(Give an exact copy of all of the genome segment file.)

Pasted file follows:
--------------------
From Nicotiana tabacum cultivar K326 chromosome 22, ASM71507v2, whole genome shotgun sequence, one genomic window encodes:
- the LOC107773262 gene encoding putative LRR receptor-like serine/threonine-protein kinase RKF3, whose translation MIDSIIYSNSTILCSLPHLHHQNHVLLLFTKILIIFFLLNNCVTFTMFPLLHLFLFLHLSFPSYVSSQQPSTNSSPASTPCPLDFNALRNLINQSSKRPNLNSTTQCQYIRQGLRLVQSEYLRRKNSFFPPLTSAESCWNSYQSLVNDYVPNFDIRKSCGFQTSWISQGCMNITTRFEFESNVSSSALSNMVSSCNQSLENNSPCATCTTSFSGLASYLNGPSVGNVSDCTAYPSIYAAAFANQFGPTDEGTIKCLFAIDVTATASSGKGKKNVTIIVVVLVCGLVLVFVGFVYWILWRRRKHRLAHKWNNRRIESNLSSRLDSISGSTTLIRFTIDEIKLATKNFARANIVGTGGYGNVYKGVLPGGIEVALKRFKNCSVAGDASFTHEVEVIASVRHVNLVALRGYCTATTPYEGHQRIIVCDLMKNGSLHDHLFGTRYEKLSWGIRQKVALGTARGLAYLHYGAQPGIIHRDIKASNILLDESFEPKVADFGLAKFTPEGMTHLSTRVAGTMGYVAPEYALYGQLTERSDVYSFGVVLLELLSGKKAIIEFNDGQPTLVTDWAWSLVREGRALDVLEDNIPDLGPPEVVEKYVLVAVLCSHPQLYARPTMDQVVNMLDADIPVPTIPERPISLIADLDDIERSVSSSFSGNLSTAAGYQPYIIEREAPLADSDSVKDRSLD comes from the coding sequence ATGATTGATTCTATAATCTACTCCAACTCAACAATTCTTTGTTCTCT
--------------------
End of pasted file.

From Nicotiana tabacum cultivar K326 chromosome 22, ASM71507v2, whole genome shotgun sequence, one genomic window encodes:
- the LOC107773262 gene encoding putative LRR receptor-like serine/threonine-protein kinase RKF3, whose translation MIDSIIYSNSTILCSLPHLHHQNHVLLLFTKILIIFFLLNNCVTFTMFPLLHLFLFLHLSFPSYVSSQQPSTNSSPASTPCPLDFNALRNLINQSSKRPNLNSTTQCQYIRQGLRLVQSEYLRRKNSFFPPLTSAESCWNSYQSLVNDYVPNFDIRKSCGFQTSWISQGCMNITTRFEFESNVSSSALSNMVSSCNQSLENNSPCATCTTSFSGLASYLNGPSVGNVSDCTAYPSIYAAAFANQFGPTDEGTIKCLFAIDVTATASSGKGKKNVTIIVVVLVCGLVLVFVGFVYWILWRRRKHRLAHKWNNRRIESNLSSRLDSISGSTTLIRFTIDEIKLATKNFARANIVGTGGYGNVYKGVLPGGIEVALKRFKNCSVAGDASFTHEVEVIASVRHVNLVALRGYCTATTPYEGHQRIIVCDLMKNGSLHDHLFGTRYEKLSWGIRQKVALGTARGLAYLHYGAQPGIIHRDIKASNILLDESFEPKVADFGLAKFTPEGMTHLSTRVAGTMGYVAPEYALYGQLTERSDVYSFGVVLLELLSGKKAIIEFNDGQPTLVTDWAWSLVREGRALDVLEDNIPDLGPPEVVEKYVLVAVLCSHPQLYARPTMDQVVNMLDADIPVPTIPERPISLIADLDDIERSVSSSFSGNLSTAAGYQPYIIEREAPLADSDSVKDRSLD comes from the coding sequence ATGATTGATTCTATAATCTACTCCAACTCAACAATTCTTTGTTCTCT